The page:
Rural people shouldn't be second class citizens with health services
May 26, 2017
A rural health road map which sets out top priorities for healthier rural communities is being explored as one avenue to addressing the challenges the modern day farmer faces.
The Rural Health Alliance Aotearoa New Zealand (RHAANZ) got together this week in Wellington for their second annual "Rural Fest’, in partnership with Federated Farmers.
For farmers, focus was on increasing pressure related to industry compliance, and the stress from dealing with frequent and intense adverse events.
The workshop’s principal goal was to give life to the road map, which was developed following the inaugural RuralFest in May last year.
Poor broadband connectivity was also raised, alongside access to health services and a burnt out and ageing rural health workforce with lack of succession planning - all of which are important to keeping farmers connected, and ensuring they have access to services when they need them.
However, it was not necessary a gloomy outlook for farmers, as there was plenty of people outside the rural sector who had a vested interest in famer and rural community wellbeing.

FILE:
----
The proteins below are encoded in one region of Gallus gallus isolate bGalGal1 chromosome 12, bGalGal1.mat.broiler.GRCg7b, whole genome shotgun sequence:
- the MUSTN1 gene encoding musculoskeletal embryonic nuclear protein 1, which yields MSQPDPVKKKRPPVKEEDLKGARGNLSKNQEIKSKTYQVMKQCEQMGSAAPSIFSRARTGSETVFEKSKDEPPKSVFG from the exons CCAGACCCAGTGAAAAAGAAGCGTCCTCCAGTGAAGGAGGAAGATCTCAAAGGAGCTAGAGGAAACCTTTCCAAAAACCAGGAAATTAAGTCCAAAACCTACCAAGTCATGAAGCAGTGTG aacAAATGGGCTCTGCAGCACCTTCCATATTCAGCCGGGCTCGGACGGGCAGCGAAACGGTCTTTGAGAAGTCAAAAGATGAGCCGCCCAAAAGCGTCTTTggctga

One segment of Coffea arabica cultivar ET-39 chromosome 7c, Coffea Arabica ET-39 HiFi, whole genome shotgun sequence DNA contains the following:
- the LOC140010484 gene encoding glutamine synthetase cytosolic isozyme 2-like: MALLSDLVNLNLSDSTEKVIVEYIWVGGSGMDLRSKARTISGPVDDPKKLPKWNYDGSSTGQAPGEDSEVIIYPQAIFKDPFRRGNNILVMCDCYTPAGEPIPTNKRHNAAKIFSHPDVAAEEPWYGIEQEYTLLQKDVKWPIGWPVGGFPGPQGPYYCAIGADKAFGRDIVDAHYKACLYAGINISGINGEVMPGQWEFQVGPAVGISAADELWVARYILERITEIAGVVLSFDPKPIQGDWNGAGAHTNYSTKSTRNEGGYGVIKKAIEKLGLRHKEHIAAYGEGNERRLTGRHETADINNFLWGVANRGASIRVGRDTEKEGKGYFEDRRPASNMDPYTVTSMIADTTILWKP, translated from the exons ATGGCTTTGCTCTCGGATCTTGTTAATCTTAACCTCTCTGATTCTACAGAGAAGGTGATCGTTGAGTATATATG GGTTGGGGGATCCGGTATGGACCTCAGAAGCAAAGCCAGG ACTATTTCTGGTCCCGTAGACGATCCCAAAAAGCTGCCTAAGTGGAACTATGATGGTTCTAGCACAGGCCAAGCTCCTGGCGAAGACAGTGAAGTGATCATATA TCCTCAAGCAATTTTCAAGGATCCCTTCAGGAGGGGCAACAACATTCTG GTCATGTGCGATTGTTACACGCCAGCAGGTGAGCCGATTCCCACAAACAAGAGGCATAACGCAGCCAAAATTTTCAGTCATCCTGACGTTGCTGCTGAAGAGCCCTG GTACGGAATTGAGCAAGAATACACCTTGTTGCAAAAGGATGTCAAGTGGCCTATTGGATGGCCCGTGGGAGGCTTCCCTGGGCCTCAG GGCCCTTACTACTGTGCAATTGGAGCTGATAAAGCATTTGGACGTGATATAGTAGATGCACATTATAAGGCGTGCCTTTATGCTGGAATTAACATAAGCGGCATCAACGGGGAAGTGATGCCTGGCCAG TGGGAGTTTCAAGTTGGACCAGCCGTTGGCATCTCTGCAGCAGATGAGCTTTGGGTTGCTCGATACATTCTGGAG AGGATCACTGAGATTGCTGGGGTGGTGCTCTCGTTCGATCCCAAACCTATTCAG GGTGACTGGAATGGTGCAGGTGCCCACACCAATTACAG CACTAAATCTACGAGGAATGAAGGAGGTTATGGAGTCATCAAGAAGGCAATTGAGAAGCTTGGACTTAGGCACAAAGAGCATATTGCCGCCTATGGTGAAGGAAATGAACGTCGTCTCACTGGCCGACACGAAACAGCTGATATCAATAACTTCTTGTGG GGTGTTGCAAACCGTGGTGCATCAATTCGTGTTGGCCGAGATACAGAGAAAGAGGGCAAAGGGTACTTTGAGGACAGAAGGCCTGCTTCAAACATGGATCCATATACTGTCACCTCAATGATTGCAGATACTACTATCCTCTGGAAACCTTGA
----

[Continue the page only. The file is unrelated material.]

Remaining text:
"The bringing together of farmers with midwives, nurses, doctors, pharmacists, district councillors and universities provides a solid platform to discuss the critical issues affecting our rural communities," says Katie Milne, Federated Farmers National Board Member, and RHAANZ council member.
"It is a great opportunity to hear perspectives from every aspect of rural health - from the user point of view through to those charged with delivering the service.
"This is also a chance to put down on paper a range of suggested solutions to those issues, and a workable direction of travel to ensure rural people don’t end up as second class citizens when it comes to health services.
"One of the strong themes was it’s about investing in primary health care in the peacetime - when things are going good - so that when we’re hit by an adverse event we’re more prepared," Katie says.
Following RuralFest, members are being asked to keep the priorities of the rural health road map ‘alive’ in their own regions.